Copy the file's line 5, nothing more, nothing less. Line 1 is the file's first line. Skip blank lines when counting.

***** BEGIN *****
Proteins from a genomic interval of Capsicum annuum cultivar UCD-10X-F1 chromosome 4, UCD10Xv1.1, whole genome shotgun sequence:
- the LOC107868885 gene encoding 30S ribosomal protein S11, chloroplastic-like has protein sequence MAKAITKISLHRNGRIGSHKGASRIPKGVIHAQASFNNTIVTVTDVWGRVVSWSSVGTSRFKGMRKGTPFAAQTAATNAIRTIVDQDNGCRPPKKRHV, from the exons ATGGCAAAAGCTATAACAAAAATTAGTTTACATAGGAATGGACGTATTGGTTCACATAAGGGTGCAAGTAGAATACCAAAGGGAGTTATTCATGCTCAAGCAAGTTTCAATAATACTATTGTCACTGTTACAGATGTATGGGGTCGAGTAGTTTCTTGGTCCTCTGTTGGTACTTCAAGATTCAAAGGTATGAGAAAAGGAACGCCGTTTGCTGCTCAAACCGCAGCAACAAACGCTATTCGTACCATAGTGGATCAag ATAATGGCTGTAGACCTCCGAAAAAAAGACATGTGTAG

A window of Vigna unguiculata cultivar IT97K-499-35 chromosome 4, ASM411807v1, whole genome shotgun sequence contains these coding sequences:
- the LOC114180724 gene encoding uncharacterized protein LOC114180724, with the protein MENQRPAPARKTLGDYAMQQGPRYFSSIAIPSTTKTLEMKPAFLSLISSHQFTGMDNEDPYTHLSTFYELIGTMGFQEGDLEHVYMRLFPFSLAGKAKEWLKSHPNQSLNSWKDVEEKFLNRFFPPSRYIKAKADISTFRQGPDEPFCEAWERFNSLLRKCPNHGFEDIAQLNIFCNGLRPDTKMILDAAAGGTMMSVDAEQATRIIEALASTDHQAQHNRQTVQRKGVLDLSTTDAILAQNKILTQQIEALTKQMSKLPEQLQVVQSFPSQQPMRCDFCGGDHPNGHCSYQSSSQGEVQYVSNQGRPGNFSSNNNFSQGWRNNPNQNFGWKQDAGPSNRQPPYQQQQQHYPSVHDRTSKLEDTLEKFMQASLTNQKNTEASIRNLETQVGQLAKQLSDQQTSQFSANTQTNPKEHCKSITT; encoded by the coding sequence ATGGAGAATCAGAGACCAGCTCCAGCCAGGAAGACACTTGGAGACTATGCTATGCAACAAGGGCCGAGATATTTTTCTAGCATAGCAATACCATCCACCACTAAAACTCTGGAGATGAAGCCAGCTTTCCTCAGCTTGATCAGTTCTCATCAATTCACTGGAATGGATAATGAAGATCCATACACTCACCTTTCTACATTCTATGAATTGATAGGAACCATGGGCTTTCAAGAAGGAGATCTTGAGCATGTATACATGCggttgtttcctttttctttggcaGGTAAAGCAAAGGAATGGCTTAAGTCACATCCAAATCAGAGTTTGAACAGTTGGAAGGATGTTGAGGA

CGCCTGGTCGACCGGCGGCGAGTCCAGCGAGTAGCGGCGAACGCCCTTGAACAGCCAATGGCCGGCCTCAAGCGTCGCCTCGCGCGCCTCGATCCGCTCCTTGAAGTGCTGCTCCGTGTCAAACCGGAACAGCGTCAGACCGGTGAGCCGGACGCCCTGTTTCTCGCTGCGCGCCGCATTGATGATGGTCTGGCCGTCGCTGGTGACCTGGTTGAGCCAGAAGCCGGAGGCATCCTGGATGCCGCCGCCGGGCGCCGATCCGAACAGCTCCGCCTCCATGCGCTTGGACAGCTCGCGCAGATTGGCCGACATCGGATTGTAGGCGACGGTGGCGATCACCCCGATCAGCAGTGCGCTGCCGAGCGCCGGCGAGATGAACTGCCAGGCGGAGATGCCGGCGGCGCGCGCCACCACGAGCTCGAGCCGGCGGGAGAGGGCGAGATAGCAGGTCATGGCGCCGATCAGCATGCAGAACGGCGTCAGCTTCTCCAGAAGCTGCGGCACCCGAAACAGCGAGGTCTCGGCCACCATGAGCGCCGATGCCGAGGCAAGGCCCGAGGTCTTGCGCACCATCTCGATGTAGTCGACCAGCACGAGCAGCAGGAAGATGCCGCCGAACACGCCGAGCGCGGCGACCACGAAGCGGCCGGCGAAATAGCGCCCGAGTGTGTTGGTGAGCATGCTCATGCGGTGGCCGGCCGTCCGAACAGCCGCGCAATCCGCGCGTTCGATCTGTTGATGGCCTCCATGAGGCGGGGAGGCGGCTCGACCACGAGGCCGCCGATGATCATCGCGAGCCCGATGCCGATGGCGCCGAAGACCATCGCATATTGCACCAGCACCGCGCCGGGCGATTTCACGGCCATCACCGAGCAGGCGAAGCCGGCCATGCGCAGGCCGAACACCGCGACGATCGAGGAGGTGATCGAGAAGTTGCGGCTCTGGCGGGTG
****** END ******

CGCCTGGTCGACCGGCGGCGAGTCCAGCGAGTAGCGGCGAACGCCCTTGAACAGCCAATGGCCGGCCTCAAGCGTCGCCTCGCGCGCCTCGATCCGCTCCTTGAAGTGCTGCTCCGTGTCAAACCGGAACAGCGTCAGACCGGTGAGCCGGACGCCCTGTTTCTCGCTGCGCGCCGCATTGATGATGGTCTGGCCGTCGCTGGTGACCTGGTTGAGCCAGAAGCCGGAGGCATCCTGGATGCCGCCGCCGGGCGCCGATCCGAACAGCTCCGCCTCCATGCGCTTGGACAGCTCGCGCAGATTGGCCGACATCGGATTGTAGGCGACGGTGGCGATCACCCCGATCAGCAGTGCGCTGCCGAGCGCCGGCGAGATGAACTGCCAGGCGGAGATGCCGGCGGCGCGCGCCACCACGAGCTCGAGCCGGCGGGAGAGGGCGAGATAGCAGGTCATGGCGCCGATCAGCATGCAGAACGGCGTCAGCTTCTCCAGAAGCTGCGGCACCCGAAACAGCGAGGTCTCGGCCACCATGAGCGCCGATGCCGAGGCAAGGCCCGAGGTCTTGCGCACCATCTCGATGTAGTCGACCAGCACGAGCAGCAGGAAGATGCCGCCGAACACGCCGAGCGCGGCGACCACGAAGCGGCCGGCGAAATAGCGCCCGAGTGTGTTGGTGAGCATGCTCATGCGGTGGCCGGCCGTCCGAACAGCCGCGCAATCCGCGCGTTCGATCTGTTGATGGCCTCCATGAGGCGGGGAGGCGGCTCGACCACGAGGCCGCCGATGATCATCGCGAGCCCGATGCCGATGGCGCCGAAGACCATCGCATATTGCACCAGCACCGCGCCGGGCGATTTCACGGCCATCACCGAGCAGGCGAAGCCGGCCATGCGCAGGCCGAACACCGCGACGATCGAGGAGGTGATCGAGAAGTTGCGGCTCTGGCGGGTG